It's interesting that you bring up the Romans leaving out parts of the Scripture because it didn't fit their idea of canon, because you're absolutely right. There are plenty of books in proper Scripture that have been ommitted for numerous reasons (Mary Magdalene's book, Book of Enoch, etc).

But yeah, a lot of Christians do fall into the trap of racism and genocidal hatred... which is wrong. And for us to want to wipe out a group of people based on ideals, race, or lifestyle is wrong.
  by: C.O.G.   03/04/2009 04:33 PM     
Why is this the first I've heard of this. I follow this sort of thing like a lost puppy and this is the first I've heard of it? Seriously cool stuff.

One thing though. I don't think it's a crayfish. It looks a lot more like a scorpion to me.
  by: VermiciousG     03/04/2009 04:37 PM     
  @ C.O.G.  
That second website was just the first one that came up that contained the scrolls in an e-version after having Googled it. I'm not condoning the site in general, and am not a gnostic.

I think the general jist of gnosticism, is that ideas of an esoteric nature must be experienced for yourself, and cannot be explained to you by someone else - and there's possibly some truth to that.

Again, I don't know much about this stuff and tend to get lots of details wrong or leave them out entirely, but I think the Gnostics were one of those fledgling groups like the Essenes (that Jesus supposedly hung out with some) who were Jewish offshoots... they were branching out of the orthodox Hebrew faith into what seemed like very radical groups at the time. The orthadox Hebrews considered them to be possibly dangerous heretics, and they lived in a sort of segregated communal lifestyle, possessing almost "new-age" type spiritual beliefs as opposed to the dogma of the day.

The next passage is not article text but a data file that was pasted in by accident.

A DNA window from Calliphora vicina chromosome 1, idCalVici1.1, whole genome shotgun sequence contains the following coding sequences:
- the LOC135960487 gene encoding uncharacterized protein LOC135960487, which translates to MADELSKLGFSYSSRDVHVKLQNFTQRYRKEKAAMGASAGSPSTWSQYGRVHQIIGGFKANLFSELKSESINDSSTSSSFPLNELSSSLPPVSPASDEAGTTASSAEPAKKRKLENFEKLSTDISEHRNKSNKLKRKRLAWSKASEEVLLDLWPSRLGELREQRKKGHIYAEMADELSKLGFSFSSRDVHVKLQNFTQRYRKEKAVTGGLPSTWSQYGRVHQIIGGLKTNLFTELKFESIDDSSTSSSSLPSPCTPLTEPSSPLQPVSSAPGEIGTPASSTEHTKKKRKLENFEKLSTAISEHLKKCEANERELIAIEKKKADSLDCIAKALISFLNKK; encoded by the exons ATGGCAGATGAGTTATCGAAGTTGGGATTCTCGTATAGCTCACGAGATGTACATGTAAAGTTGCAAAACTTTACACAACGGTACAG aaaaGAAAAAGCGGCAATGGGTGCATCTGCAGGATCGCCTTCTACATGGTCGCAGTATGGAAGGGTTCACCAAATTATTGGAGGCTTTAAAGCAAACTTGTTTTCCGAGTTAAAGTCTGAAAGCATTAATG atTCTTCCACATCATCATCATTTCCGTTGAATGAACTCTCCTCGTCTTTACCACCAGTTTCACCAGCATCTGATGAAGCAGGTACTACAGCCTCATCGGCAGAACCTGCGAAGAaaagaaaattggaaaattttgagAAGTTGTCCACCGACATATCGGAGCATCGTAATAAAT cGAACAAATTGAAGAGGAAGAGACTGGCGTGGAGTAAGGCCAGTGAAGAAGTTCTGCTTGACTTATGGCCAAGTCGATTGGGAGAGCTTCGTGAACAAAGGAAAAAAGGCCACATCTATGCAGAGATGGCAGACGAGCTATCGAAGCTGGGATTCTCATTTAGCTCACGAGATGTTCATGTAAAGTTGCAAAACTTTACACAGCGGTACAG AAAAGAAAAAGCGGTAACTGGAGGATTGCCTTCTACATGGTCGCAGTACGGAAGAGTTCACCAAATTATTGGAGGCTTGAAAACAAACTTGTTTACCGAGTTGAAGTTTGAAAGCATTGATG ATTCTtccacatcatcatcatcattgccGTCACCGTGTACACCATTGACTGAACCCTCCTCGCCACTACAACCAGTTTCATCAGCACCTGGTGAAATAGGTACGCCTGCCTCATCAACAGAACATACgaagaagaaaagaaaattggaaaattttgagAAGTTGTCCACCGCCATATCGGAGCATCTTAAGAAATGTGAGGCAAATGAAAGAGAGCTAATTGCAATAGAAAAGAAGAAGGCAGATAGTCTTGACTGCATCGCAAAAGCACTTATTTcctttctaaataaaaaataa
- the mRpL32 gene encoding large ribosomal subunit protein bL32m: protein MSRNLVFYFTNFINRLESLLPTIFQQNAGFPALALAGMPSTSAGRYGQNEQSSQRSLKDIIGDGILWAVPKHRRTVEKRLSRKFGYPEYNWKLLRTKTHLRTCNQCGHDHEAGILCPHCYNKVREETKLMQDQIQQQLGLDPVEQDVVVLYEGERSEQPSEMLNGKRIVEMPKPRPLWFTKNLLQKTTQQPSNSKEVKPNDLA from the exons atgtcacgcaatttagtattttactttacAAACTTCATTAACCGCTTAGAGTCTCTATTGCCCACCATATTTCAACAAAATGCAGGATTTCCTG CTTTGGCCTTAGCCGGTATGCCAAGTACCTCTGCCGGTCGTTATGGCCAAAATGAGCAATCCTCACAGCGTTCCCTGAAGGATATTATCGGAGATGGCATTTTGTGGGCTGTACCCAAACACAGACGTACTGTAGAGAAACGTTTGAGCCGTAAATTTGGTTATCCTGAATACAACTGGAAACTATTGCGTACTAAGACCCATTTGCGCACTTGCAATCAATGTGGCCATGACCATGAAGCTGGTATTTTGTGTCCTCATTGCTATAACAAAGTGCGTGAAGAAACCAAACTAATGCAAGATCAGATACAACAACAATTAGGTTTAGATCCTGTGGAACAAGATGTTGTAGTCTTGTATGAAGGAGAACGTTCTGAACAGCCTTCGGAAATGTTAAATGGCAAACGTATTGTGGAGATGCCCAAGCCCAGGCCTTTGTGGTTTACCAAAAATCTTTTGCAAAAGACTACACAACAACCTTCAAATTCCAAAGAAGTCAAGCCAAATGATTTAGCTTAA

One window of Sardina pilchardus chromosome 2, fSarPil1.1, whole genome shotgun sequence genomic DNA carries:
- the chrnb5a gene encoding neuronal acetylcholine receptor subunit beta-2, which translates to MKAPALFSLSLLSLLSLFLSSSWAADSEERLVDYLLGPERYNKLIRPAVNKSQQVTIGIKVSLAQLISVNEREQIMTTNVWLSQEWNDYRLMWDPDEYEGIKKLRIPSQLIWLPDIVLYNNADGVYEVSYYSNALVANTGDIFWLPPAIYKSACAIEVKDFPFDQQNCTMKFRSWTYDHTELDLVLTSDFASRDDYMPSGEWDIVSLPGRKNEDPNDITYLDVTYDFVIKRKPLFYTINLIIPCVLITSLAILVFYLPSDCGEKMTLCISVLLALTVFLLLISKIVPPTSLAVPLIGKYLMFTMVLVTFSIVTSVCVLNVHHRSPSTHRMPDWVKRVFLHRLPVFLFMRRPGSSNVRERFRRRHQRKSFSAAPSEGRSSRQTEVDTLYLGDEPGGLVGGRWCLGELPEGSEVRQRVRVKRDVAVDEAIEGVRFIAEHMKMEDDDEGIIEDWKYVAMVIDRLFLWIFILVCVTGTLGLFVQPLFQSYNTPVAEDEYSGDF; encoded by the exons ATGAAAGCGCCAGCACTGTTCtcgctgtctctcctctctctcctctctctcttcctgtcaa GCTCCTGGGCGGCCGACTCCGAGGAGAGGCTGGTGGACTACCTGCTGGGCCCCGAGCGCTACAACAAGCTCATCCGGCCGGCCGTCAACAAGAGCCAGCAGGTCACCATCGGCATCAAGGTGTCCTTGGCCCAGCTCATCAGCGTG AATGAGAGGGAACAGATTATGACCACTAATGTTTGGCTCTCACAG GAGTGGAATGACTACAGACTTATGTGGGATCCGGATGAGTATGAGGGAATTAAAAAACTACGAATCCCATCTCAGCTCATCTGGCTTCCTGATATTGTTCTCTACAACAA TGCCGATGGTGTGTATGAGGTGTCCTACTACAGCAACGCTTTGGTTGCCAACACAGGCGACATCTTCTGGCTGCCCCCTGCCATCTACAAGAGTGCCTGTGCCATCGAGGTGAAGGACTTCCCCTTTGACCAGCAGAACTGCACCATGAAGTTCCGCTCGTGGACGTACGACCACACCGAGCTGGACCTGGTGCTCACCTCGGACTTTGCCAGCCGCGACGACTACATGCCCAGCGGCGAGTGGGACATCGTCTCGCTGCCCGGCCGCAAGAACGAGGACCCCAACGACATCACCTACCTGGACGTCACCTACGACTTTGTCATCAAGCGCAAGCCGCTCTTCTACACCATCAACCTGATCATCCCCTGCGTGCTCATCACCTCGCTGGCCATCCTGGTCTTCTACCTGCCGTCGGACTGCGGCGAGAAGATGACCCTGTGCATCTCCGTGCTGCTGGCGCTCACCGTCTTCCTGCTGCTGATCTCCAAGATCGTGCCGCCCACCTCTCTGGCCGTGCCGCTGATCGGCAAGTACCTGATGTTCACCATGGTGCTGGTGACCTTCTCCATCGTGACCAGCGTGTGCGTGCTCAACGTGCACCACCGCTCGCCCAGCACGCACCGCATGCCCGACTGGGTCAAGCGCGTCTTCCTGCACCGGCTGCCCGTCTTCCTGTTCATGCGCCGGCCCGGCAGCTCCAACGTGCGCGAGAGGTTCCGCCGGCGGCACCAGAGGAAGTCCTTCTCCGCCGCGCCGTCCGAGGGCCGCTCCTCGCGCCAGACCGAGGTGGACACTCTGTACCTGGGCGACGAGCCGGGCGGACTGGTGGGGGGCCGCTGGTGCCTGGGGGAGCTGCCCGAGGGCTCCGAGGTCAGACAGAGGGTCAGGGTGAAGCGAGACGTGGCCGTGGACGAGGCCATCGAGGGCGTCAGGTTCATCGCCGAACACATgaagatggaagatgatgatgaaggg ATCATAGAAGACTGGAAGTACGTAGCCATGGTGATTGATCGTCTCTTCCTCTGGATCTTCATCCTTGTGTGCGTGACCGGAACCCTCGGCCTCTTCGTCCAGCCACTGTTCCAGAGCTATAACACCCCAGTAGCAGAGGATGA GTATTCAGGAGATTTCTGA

A Roman leader (forget his name at the moment, lol) organized all of these groups into what is known as Christianity as a sort of political maneuver. He himself, was not a Christian at all, and remained a devout follower of the sun god Mithras for the rest of his life - until on his death bed he supposedly accepted "Christ", again as a political ploy to help establish a better Roman hold on the middle east. I'm sure he had no idea how successful it would become, as Rome is still the seat of one of the major religious and political empires in the world. Holy Blood, Holy Grail is a long winded fascinating read describing much of this as well as theoretical blood-lines of Christ. Who knows. I'm still more of the belief that the figure of Jesus the "Christ" was an amalgamation of solar/astrological symbolism, social commentary of the day, and was possibly super-imposed over an actual person living at the time - but possibly not.